You’ve built a reputation for pairing works by lesser known composers alongside big box-office draws like Mozart. How do you decide on your eclectic programs?

Part of the excitement of chamber music for me, and in my role as Artistic Director is unearthing rarely heard chamber music gems to perform. I often try to keep this in mind when programming, for instance alongside a well-known work such as the Mozart Piano and Winds, I have programmed a lesser known work for the same instrumentation by a female French composer Louise Farrenc – a rarely performed and well deserving work, by a composer that should have more outings. 

I centre most of my programming around one feature work, and I balance this with complementing and contrasting works. My aim is to challenge the audience, and expose them to rarely heard works. At the end of any performance by Omega Ensemble, I want the audience to go away with a feeling that they got to experience and discover something new, and perhaps expand their musical tastes.

Beginners guide to Omega Ensemble’s 2015 program: which concert from next year’s season would you recommend to a classical concert newbie; the adventurous concert goer; and a contemporary music-phobe?

For a classical concert newbie, you can’t really go past Mozart’s Piano and Winds (11th May) – Mozart states in a letter to his father “I myself consider it to be the best thing I have written in my life.” For the more adventurous concert goer, Mahler’s Fourth is a must (20th July). We will be exploring the work of two Australian composers (Paul Stanhope and Mark Isaacs) alongside Mahler’s Fourth Symphony arranged for chamber Ensemble. For a contemporary music-phobe the Nutcracker (16th November), has something for everyone, from Mozart’s sublime Serenade in C minor, to Tchaikovsky’s ever popular Nutcracker arranged for a Wind Nonet plus double bass! 

Commissioning new work is a very important part of what Omega does. Tell me about those collaborations.

We see it as our way of contributing some valuable to the Australian music scene. Since 2006 we have commissioned and premiered over 24 works by Australian composers, including Elena Kats-Chernin, George Palmer, Matthew Hindson, Daniel McCallum, Luke Styles, Paul Stanhope, to name a few. 2015 sees Omega Ensemble perform its largest commission to date, a Chamber Symphony, by Mark Isaacs. I find the whole process of commissioning a work right through to the performance, a really fascinating and explorative process. I always work closely with the composer, and there are almost always unique small changes right up until the performance date. Every composer is different in their approach, and all have a unique compositional process, which makes these types of collaborations so exciting.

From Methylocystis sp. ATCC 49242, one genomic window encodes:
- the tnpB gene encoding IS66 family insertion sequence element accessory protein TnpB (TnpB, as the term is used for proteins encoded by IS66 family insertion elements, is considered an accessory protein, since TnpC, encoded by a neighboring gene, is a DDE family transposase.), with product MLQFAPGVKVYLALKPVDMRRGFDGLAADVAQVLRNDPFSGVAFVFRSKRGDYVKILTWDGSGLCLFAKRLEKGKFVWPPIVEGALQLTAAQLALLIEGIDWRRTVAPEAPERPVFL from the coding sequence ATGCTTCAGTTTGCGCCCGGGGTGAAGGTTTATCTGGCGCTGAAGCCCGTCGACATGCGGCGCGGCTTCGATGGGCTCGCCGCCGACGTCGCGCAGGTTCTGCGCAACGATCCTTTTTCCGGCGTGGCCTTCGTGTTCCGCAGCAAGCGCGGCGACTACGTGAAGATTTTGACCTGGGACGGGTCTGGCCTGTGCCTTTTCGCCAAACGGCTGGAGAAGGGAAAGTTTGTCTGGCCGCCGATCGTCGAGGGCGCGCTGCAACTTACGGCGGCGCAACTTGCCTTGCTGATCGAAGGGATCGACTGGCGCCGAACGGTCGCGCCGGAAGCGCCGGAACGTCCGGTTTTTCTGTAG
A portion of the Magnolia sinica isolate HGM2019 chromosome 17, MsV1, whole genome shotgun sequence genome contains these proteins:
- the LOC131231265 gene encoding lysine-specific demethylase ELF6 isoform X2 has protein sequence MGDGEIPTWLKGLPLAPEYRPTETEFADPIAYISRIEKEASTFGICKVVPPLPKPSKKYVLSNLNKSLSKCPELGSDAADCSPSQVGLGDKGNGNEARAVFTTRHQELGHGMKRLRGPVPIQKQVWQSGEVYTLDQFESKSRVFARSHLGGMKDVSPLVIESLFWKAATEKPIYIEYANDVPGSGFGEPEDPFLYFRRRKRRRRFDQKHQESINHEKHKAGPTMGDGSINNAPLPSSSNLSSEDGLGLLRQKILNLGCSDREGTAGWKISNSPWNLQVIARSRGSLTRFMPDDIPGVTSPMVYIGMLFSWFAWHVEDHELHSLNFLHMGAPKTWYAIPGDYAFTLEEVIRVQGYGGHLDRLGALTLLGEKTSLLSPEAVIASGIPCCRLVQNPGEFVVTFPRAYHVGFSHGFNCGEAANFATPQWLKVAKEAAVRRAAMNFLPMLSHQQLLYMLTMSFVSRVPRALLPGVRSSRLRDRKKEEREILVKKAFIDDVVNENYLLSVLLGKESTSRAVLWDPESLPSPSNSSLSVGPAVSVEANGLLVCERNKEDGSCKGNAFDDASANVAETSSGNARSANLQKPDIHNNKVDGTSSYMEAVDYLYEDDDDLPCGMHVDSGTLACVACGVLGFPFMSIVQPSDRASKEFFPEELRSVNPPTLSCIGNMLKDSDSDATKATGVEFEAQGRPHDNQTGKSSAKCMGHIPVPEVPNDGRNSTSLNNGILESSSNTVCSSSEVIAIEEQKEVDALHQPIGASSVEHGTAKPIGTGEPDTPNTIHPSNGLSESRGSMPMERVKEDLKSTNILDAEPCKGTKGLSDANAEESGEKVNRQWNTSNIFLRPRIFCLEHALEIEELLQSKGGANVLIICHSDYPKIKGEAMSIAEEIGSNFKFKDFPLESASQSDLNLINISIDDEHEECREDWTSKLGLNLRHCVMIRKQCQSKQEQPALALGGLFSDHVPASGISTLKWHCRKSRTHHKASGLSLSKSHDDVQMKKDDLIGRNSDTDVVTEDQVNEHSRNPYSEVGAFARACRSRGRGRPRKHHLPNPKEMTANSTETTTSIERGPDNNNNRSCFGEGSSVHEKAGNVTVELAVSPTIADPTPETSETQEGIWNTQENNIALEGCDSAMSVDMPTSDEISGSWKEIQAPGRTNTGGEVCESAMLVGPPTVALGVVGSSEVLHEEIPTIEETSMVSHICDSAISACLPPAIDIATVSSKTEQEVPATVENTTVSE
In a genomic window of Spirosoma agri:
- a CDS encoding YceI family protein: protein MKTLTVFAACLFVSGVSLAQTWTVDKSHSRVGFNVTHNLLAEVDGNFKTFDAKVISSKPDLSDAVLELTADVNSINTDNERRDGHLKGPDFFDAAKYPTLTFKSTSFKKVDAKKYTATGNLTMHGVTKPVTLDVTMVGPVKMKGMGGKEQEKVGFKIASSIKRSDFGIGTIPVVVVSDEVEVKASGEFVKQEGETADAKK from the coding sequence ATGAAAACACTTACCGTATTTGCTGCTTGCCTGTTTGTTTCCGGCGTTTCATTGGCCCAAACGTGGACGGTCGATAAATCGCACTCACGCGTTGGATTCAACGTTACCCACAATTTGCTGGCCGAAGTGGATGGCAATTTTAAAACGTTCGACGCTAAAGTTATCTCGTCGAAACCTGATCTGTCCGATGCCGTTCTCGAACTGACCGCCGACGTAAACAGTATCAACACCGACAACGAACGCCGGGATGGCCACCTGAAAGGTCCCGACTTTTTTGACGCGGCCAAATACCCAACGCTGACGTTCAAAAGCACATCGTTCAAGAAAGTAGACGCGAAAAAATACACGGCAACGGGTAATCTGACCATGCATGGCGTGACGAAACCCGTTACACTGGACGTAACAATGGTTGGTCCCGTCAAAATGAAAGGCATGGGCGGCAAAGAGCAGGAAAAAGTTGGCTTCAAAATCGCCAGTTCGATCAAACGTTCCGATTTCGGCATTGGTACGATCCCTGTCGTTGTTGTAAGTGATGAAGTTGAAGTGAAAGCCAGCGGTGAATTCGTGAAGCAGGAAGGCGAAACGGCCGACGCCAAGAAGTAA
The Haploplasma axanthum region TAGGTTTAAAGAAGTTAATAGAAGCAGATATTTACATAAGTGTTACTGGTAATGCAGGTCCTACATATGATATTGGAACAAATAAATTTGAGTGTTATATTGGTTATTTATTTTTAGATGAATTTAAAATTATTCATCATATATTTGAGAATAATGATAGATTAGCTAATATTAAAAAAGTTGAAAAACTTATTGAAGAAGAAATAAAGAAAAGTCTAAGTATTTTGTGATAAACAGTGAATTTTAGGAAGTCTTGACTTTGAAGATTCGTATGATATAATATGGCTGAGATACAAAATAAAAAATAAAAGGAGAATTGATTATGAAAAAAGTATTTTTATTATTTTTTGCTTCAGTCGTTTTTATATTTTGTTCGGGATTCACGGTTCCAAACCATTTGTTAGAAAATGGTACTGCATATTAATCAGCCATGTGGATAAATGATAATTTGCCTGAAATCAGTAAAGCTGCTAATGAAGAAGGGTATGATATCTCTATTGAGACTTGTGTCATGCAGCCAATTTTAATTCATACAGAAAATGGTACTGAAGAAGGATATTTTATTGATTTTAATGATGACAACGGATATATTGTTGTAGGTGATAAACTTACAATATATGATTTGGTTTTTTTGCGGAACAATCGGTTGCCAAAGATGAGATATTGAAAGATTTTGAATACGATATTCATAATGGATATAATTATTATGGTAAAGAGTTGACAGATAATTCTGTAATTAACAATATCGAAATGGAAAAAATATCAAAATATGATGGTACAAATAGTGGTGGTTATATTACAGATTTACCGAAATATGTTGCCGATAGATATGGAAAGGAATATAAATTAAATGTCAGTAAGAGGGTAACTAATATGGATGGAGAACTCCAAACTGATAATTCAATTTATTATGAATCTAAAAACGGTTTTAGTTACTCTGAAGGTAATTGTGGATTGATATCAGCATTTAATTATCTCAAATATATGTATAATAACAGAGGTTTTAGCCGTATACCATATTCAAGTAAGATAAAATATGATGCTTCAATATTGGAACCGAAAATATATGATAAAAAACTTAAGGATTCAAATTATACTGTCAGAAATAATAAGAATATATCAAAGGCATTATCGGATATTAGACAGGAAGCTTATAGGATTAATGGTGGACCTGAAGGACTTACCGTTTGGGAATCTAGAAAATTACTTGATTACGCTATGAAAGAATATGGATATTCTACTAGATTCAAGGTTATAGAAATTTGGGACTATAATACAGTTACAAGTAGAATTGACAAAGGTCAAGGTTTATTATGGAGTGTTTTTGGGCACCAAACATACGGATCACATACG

Playing modern music can be pretty divisive for an audience. Why are Omega so committed to championing new compositions?

I really feel when programming our season it is our duty as performers to offer our audience the most diverse range of music possible. I find there are a lot of similarities between music and food: how often do you go to a restaurant a have a 3 course meal, and absolutely love everything served to you? Programming music is a similar process, you present your three best dishes, all contrasting, and hope that your audience gets something positive out of each dish! Also if our audience is not exposed to new tastes in music, how will they ever develop their musical palettes?

Are there any composers you’d love to work with?

I have always wanted to commission a work by the composer Nico Muhly. I got the opportunity to work with him in a collaboration with the Royal Academy of Music and the Juilliard School of Music whilst we were both students, performing his work By All Means. At the time he was working as Philip Glass’s assistant, and he has gone on to have the most incredible career, composing for soloists, ensembles and organisations including pianist Emanuel Ax & mezzo soprano Anne Sofie von Otter, Bjork, New York Philharmonic, Philadelphia Orchestra to name only a few. 

If you could invite any guest artist, living or dead, to play with Omega, who would it be, and what would you play?

I just recently performed Schubert’s Octet with Omega Ensemble, and listened to this recording many times with Janine Jansen, some of the most incredible playing and beautful phrasing. I would love to work with her at some stage in the future! You never know, perhaps a guest artist in 2016? Well, one can always dream!

The Omega Ensemble 2015 season is on sale now. For tickets and programs please visit their website.